By David Milliken and Andy Bruce
LONDON (Reuters) -The Bank of England raised interest rates by the most since 1989 on Thursday but it also warned that Britain faced a long recession and told investors borrowing costs were likely to go up by less than they expect.
The BoE increased Bank Rate to 3% from 2.25% even as it said Britain’s economy might not grow for another two years, a slump longer than during the 2008-09 financial crisis.
The pound fell sharply and was down about 2% against the U.S. dollar at 1315 GMT, touching its lowest since mid-October when Britain was in a political crisis triggered by former prime minister Liz Truss’ tax-cutting plans.
On Wednesday, the U.S. Federal Reserve also hiked rates by 75 basis points but signalled U.S. borrowing costs were likely to rise more than anticipated to crush inflation.
That contrasted with the BoE’s message on Thursday.
“We can’t make promises about future interest rates but based on where we stand today, we think Bank Rate will have to go up by less than currently priced in financial markets,” Governor Andrew Bailey said, in an usually blunt message.
The BoE said it now expected inflation will hit a 40-year high of around 11% during the current quarter. But it also thinks the economy has entered a recession that could mean it contracts in both 2023 and 2024 and shrinks by 2.9% in total.
Unemployment would rise steadily to 6.4% by late 2025, nearly doubling from a current 3.5%, its lowest rate since the mid-1970s.
Thursday’s rise in borrowing costs – the biggest in 33 years apart from a failed attempt to support the pound on Black Wednesday in 1992 – was in line with economists’ expectations in a Reuters poll, but was not unanimous.
Two policymakers, Silvana Tenreyro and Swati Dhingra, voted for smaller increases of a quarter and half a percentage point respectively.
The majority of the nine-member Monetary Policy Committee said rates would need to rise higher still, although probably not as high as the 5.2% that was priced into financial markets when the BoE finalised its forecasts.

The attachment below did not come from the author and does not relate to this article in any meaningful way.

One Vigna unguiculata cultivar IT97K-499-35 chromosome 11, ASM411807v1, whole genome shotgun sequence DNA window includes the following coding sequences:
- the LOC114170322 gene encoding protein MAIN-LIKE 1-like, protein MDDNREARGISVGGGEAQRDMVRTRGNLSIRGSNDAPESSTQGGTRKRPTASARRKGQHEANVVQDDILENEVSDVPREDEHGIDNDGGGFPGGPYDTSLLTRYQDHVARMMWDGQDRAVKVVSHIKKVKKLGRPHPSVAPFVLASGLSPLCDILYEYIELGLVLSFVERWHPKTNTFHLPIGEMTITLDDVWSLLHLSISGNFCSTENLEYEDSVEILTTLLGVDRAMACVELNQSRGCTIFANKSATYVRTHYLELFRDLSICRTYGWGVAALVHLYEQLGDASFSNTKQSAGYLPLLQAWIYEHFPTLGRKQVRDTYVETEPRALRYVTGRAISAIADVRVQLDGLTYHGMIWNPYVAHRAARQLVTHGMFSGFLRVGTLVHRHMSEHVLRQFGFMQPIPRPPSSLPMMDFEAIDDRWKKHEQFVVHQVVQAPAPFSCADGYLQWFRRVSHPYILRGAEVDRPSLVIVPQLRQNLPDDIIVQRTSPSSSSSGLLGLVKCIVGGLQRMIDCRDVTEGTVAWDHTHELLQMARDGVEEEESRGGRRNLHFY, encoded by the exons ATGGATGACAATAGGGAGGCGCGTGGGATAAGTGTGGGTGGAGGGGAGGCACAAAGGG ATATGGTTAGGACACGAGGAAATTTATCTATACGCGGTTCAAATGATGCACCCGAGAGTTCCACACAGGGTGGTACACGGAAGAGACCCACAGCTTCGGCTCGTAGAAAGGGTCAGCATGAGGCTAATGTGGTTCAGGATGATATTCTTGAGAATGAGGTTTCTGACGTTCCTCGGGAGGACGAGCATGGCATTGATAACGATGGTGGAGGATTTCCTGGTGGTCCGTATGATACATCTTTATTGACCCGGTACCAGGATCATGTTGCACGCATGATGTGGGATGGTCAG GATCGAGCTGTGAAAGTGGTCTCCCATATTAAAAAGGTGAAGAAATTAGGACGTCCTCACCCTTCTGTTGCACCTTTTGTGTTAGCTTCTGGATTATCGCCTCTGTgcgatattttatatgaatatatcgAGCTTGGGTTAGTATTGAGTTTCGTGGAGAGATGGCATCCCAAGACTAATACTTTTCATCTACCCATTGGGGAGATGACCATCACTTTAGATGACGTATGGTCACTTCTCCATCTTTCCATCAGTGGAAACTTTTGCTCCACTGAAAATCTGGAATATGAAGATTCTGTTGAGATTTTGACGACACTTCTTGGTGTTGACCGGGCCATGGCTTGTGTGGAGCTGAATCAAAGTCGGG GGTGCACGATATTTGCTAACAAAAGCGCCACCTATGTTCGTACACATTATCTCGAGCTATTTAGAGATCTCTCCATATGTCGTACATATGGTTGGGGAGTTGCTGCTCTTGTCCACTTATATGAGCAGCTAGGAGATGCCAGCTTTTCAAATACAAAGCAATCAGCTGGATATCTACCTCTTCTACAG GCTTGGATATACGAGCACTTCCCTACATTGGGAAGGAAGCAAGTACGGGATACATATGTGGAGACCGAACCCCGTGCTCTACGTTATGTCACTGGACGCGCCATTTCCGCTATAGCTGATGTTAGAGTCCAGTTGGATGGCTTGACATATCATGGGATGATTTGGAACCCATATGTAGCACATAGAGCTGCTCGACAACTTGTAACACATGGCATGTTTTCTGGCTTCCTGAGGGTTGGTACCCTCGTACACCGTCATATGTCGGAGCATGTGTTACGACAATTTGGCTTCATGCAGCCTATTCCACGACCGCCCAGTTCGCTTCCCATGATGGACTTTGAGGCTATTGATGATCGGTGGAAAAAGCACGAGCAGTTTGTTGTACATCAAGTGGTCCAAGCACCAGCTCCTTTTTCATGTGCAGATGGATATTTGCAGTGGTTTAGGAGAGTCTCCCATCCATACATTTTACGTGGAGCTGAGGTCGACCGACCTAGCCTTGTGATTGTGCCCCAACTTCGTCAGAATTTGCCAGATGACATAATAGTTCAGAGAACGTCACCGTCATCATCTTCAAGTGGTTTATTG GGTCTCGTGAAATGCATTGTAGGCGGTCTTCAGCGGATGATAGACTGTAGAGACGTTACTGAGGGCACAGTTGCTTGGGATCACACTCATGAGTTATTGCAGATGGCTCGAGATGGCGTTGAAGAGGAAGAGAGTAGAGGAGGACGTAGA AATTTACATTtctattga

“Further increases in Bank Rate might be required for a sustainable return of inflation to target, albeit to a peak lower than priced into financial markets,” the BoE said, offering unusually specific guidance to investors.
Earlier on Thursday, markets were expecting Bank Rate to peak at around 4.75%. After its announcement, that peak had fallen to under 4.7% in September next year.
“The Committee continues to judge that, if the outlook suggests more persistent inflationary pressures, it will respond forcefully, as necessary,” the MPC added, echoing its previous guidance.
TURMOIL IN BRITAIN
Central banks across the Western world are responding to similar challenges. Inflation has rocketed over the past year due to residual labour shortages and supply-chain bottlenecks since the COVID pandemic and – in Europe’s case – a big increase in energy bills since Russia invaded Ukraine in February.
Britain’s new finance minister Jeremy Hunt said the “government’s number one priority is to grip inflation, and today the Bank has taken action in line with their objective to return inflation to target”.
The BoE has faced weeks of political and financial market chaos since its last rate rise on Sept. 22.
Just a day later, then-prime minister Truss’s government launched an unfunded 45 billion-pound ($52 billion) package of tax cuts that received a damning response from investors that pushed sterling to a record low against the dollar and forced the BoE to prop up the bond market to help pension funds.
Truss had to resign after 44 days in office.
Markets are now more stable, with British government borrowing costs broadly back to where they were before the turmoil. On Tuesday, the BoE was able to begin selling bonds from its 838 billion-pound quantitative easing stockpile.
The BoE’s policymaking is made especially tricky by a lack of clarity over future government policy.
While most of Truss’s tax cuts have been reversed, new Prime Minister Rishi Sunak has indicated there will be a squeeze on public spending and potentially higher taxes, the scale of which will not become clear until a fiscal statement on Nov. 17.
(Writing by David Milliken and William Schomberg; Editing by Catherine Evans)